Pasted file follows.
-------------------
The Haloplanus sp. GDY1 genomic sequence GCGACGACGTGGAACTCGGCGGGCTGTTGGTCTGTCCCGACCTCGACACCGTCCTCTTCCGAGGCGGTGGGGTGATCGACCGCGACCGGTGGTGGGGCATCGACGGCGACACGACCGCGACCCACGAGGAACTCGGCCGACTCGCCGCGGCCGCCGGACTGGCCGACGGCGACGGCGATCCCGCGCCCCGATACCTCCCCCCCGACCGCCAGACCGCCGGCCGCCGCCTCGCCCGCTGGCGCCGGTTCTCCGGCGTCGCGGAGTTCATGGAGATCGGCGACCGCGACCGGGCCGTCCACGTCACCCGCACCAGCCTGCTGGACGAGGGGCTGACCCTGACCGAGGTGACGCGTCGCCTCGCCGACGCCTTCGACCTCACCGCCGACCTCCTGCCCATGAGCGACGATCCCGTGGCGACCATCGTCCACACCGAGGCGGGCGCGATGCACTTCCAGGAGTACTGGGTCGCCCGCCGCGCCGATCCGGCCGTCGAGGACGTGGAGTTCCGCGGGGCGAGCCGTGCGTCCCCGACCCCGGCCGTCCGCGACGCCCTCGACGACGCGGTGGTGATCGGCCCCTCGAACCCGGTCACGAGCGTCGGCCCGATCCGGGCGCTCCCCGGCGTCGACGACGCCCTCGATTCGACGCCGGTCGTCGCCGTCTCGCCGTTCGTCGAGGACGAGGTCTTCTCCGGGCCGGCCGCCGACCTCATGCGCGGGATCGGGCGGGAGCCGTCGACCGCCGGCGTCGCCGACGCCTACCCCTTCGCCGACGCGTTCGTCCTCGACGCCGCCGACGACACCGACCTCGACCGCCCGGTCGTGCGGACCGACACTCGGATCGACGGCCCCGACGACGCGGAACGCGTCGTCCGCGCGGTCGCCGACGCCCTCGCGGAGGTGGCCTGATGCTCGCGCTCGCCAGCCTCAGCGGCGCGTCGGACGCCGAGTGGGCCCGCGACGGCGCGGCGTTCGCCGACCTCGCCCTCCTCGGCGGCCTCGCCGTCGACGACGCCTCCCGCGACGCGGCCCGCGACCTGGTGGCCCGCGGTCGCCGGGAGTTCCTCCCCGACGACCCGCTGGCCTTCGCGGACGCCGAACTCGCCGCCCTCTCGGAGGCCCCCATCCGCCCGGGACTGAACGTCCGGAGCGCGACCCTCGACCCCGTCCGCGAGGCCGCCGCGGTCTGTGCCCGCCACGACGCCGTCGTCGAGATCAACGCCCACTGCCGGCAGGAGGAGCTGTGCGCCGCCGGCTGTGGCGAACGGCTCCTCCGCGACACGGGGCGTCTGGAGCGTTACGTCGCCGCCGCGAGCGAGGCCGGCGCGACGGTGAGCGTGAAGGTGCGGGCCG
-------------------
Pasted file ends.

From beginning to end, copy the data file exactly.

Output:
The Haloplanus sp. GDY1 genomic sequence GCGACGACGTGGAACTCGGCGGGCTGTTGGTCTGTCCCGACCTCGACACCGTCCTCTTCCGAGGCGGTGGGGTGATCGACCGCGACCGGTGGTGGGGCATCGACGGCGACACGACCGCGACCCACGAGGAACTCGGCCGACTCGCCGCGGCCGCCGGACTGGCCGACGGCGACGGCGATCCCGCGCCCCGATACCTCCCCCCCGACCGCCAGACCGCCGGCCGCCGCCTCGCCCGCTGGCGCCGGTTCTCCGGCGTCGCGGAGTTCATGGAGATCGGCGACCGCGACCGGGCCGTCCACGTCACCCGCACCAGCCTGCTGGACGAGGGGCTGACCCTGACCGAGGTGACGCGTCGCCTCGCCGACGCCTTCGACCTCACCGCCGACCTCCTGCCCATGAGCGACGATCCCGTGGCGACCATCGTCCACACCGAGGCGGGCGCGATGCACTTCCAGGAGTACTGGGTCGCCCGCCGCGCCGATCCGGCCGTCGAGGACGTGGAGTTCCGCGGGGCGAGCCGTGCGTCCCCGACCCCGGCCGTCCGCGACGCCCTCGACGACGCGGTGGTGATCGGCCCCTCGAACCCGGTCACGAGCGTCGGCCCGATCCGGGCGCTCCCCGGCGTCGACGACGCCCTCGATTCGACGCCGGTCGTCGCCGTCTCGCCGTTCGTCGAGGACGAGGTCTTCTCCGGGCCGGCCGCCGACCTCATGCGCGGGATCGGGCGGGAGCCGTCGACCGCCGGCGTCGCCGACGCCTACCCCTTCGCCGACGCGTTCGTCCTCGACGCCGCCGACGACACCGACCTCGACCGCCCGGTCGTGCGGACCGACACTCGGATCGACGGCCCCGACGACGCGGAACGCGTCGTCCGCGCGGTCGCCGACGCCCTCGCGGAGGTGGCCTGATGCTCGCGCTCGCCAGCCTCAGCGGCGCGTCGGACGCCGAGTGGGCCCGCGACGGCGCGGCGTTCGCCGACCTCGCCCTCCTCGGCGGCCTCGCCGTCGACGACGCCTCCCGCGACGCGGCCCGCGACCTGGTGGCCCGCGGTCGCCGGGAGTTCCTCCCCGACGACCCGCTGGCCTTCGCGGACGCCGAACTCGCCGCCCTCTCGGAGGCCCCCATCCGCCCGGGACTGAACGTCCGGAGCGCGACCCTCGACCCCGTCCGCGAGGCCGCCGCGGTCTGTGCCCGCCACGACGCCGTCGTCGAGATCAACGCCCACTGCCGGCAGGAGGAGCTGTGCGCCGCCGGCTGTGGCGAACGGCTCCTCCGCGACACGGGGCGTCTGGAGCGTTACGTCGCCGCCGCGAGCGAGGCCGGCGCGACGGTGAGCGTGAAGGTGCGGGCCG